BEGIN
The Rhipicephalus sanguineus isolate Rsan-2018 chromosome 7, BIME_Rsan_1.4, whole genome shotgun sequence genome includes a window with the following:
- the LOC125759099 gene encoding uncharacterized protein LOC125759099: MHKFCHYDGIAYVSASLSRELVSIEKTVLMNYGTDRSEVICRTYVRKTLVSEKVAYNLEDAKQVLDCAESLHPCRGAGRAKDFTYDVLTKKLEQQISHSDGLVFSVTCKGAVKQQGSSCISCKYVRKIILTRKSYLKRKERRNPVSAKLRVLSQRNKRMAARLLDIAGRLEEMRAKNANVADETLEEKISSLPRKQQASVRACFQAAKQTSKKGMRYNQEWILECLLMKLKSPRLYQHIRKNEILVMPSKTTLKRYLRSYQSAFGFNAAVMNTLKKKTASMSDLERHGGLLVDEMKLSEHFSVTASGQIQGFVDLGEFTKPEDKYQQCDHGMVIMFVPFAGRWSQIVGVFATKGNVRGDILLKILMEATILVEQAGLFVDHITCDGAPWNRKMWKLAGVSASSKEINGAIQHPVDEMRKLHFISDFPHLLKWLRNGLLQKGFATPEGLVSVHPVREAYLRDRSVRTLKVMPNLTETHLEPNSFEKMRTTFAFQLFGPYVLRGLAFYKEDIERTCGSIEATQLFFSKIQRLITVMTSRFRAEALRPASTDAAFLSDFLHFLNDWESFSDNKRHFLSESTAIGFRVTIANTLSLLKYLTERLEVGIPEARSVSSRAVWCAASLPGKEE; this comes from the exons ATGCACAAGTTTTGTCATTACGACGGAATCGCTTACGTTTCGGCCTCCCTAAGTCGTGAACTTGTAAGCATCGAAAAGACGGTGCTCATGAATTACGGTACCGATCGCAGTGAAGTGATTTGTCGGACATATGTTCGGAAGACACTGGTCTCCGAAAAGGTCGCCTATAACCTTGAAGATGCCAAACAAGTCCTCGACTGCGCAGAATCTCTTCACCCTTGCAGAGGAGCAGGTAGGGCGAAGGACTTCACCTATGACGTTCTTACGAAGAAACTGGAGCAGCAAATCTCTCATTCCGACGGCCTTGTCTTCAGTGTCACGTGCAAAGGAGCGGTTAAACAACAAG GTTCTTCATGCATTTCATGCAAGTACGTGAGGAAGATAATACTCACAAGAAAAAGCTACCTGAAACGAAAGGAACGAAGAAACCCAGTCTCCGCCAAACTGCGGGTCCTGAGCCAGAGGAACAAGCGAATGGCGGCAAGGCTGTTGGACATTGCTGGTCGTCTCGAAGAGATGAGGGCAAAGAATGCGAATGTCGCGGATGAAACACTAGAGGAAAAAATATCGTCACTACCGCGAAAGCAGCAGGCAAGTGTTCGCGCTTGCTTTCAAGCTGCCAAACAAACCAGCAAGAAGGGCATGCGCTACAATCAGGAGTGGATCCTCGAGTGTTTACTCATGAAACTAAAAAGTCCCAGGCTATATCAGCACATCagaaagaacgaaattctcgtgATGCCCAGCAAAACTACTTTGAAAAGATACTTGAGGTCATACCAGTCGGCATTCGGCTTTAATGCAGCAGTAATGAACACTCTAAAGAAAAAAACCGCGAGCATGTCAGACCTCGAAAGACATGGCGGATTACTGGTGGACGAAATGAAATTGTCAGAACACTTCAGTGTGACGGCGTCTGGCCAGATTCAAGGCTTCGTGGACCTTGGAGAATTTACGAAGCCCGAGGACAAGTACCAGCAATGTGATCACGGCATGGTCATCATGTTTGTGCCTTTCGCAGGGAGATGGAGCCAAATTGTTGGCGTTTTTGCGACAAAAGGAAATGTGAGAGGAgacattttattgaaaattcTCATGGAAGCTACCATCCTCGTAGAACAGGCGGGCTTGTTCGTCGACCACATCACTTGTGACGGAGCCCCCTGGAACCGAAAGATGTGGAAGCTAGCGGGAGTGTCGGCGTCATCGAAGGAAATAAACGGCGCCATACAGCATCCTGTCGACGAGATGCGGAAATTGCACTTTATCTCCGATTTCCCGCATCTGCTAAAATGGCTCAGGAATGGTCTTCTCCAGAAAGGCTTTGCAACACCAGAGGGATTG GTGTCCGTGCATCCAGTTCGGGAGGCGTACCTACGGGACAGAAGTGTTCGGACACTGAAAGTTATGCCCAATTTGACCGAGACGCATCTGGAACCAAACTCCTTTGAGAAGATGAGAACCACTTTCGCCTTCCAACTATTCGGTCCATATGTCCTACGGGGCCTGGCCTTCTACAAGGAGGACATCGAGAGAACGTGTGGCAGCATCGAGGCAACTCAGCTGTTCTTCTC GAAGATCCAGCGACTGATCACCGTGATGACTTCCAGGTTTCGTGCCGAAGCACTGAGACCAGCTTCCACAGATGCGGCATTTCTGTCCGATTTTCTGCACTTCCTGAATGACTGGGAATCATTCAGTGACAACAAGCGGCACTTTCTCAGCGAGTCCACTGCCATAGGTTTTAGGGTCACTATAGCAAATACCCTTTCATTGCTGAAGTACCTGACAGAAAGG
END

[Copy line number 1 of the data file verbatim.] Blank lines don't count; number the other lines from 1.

The Rhipicephalus sanguineus isolate Rsan-2018 chromosome 7, BIME_Rsan_1.4, whole genome shotgun sequence genome includes a window with the following: